With students returning to the classroom in person Sept. 7, health officials are encouraging students age 12 and older to get vaccinated.
The Minnesota Department of Education and Department of Health launched the “Vax to School” campaign earlier this month. Both departments are encouraging schools to host vaccination clinics to break down barriers to access to the COVID-19 vaccine and encourage parents to get their children vaccinated.
Anyone under age 18 has to have parental or guardian permission to get vaccinated.
“We want to make sure that kids get back to school,” Deputy Education Commissioner Stephanie Burrage said. “They deserve to get back to school, learn and be connected with other students. So this campaign is really to make sure that we can get our kids back safely.”
St. Louis County Public Health nurse and school liaison Aubrie Hoover said there is a proven way to get kids back to school: vaccinations.
“We want to remain in person as much as possible, but there are concerns with increased case rates and the delta variant,” Hoover said.
As of Monday, 50% of 12- to 15-year-olds in Minnesota have at least one dose of a COVID-19 vaccine. Those 16- to 17-year-olds are a bit higher at 57% with at least one dose.
Those 12-15 years old with at least one dose in the Northland as of Monday are:
30% in Aitkin County.
49% in Carlton County.
49% in Cook County.
32% in Itasca County.
26% in Koochiching County.
57% in Lake County.
47% in St. Louis County.
Those 16-17 years old with at least one dose in the Northland as of Monday are:
36% in Aitkin County.
53% in Carlton County.
51% in Cook County.
35% in Itasca County.
26% in Koochiching County.
51% in Lake County.
57% in St. Louis County.
Carlton County Public Health and Human Services and St. Louis County Public Health are partnering with schools to host vaccination clinics. Barnum and Wrenshall school districts are holding vaccination clinics during their open houses Wednesday. St. Luke’s will be hosting a vaccination clinic at Proctor High School on Thursday.
“It breaks down barriers for access for students and families because they're already going to their open house to get their school information for the fall, so they can also get vaccinated right then and there, too,” said Ali Bachinski, emergency preparedness coordinator for Carlton County Public Health and Human Services.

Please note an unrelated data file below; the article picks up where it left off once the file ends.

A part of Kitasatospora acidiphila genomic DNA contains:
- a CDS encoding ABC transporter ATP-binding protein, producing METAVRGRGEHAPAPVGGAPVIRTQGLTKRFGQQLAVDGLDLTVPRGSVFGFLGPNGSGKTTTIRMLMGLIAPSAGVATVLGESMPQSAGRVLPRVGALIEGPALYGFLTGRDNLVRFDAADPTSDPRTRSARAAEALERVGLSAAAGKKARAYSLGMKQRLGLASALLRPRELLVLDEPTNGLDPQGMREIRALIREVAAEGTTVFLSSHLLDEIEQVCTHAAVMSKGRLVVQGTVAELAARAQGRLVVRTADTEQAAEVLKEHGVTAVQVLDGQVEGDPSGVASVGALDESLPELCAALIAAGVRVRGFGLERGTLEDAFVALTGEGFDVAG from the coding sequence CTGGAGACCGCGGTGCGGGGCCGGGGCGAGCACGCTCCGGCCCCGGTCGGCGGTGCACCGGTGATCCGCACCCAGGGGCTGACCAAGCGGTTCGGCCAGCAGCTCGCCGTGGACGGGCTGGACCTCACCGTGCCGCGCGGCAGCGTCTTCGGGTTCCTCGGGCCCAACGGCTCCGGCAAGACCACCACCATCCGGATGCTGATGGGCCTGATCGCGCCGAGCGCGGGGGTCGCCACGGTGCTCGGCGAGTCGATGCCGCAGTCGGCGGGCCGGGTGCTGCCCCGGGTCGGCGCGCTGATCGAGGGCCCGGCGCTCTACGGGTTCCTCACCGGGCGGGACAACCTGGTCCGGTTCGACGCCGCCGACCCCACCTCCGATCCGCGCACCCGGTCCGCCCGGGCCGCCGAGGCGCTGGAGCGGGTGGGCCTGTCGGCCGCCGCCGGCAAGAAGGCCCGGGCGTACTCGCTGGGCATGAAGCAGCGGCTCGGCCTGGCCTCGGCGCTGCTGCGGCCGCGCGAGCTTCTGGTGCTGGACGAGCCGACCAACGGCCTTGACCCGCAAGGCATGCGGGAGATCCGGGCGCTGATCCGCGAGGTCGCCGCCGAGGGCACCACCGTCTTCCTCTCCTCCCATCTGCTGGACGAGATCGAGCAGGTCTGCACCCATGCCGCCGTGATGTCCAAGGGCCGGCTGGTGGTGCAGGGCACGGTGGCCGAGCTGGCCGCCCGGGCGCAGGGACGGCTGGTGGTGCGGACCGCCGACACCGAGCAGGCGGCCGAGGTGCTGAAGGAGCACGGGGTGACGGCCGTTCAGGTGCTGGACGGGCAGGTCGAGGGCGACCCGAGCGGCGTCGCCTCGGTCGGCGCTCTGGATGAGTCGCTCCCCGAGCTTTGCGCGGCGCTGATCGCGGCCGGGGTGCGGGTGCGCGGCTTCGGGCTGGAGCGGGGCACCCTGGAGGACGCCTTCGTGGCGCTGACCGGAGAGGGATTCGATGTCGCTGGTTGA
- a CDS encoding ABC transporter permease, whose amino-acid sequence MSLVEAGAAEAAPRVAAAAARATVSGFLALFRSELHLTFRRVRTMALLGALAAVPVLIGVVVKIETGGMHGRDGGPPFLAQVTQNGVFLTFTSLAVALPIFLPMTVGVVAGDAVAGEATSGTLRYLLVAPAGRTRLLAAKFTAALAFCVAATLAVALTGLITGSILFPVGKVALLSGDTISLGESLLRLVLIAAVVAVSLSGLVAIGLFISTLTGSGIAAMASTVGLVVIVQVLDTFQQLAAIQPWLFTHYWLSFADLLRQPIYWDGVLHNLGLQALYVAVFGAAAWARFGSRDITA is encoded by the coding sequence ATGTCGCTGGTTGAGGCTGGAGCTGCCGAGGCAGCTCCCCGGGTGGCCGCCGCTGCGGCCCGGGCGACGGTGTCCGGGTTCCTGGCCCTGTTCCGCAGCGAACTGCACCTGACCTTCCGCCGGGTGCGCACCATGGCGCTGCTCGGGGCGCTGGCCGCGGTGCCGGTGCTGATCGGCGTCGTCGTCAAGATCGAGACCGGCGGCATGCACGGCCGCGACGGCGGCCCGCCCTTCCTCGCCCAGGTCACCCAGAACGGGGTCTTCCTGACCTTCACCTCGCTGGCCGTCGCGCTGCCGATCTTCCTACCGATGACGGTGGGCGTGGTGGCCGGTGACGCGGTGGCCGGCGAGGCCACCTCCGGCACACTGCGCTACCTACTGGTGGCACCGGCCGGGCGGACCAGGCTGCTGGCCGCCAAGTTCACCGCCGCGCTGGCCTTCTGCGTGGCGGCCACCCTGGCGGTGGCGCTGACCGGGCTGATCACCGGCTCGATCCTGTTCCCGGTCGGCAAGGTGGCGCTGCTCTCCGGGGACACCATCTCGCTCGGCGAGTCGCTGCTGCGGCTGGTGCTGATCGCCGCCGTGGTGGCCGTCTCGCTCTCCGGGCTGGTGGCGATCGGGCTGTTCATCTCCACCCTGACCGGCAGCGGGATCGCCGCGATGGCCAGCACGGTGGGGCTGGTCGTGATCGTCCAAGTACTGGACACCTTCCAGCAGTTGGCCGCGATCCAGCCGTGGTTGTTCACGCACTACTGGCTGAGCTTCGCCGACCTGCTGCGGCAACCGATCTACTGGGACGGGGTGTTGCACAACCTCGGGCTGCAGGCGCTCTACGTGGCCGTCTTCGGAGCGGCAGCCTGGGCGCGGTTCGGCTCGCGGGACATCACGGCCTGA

Bachinski said last year's prevention strategies were very new to everyone, especially kids, but going into this year, they feel more prepared.
“Schools learned a lot last year in how we can do infection prevention and control,” she said. “We didn’t have a lot of transmissions actually within the schools, so what we found was a lot of the transmission was happening outside the school and they would come to school either asymptomatic or prior to showing symptoms.”
As for masks, Baschinski said Carlton County Public Health and Human Services aligns their recommendations around masks in schools with the Centers for Disease Control and Prevention, which is recommending masks be worn in schools regardless of vaccination status.
Benefits of being vaccinated
There are many benefits to getting vaccinated, Hoover said. A big benefit to students is if they are a close contact of a positive case and are vaccinated, they don’t have to quarantine. Bachinski said it is recommended that if a vaccinated student or staff member is a close contact that they get a COVID-19 test three to five days after exposure.
Baschinski acknowledged that breakthrough cases occur, but very rarely. She said that 0.02% of all fully vaccinated individuals are being infected.
“That is a very, very small amount of people and then the chances for severe illness and death is even a fraction of that percentage,” Bachinski said.
Hoover said in St. Louis County they are seeing breakthrough cases mostly in those that work closely with COVID-19 patients.
Right now the Pfizer-BioNTech vaccine is the only COVID-19 vaccine approved for those under age 18. According to Pfizer Global Media Relations Senior Associate Keanna Ghazvini, they are expected to have the safety and immunogenicity data that could potentially support an emergency use authorization for use in children ages 5-11 by the end of September with the full dataset from the students expected by the end of 2021. The full dataset is required to support licensure in this age group.
“We share the urgency to gather the data that could help support the decision by regulatory authorities to make the vaccine available to school-aged children as early as possible for the upcoming school year,” Ghazvini said in an email to the News Tribune.
Similar datasets will be submitted shortly thereafter to support emergency-use authorization in children 6 months to 5 years old, Ghazvini said.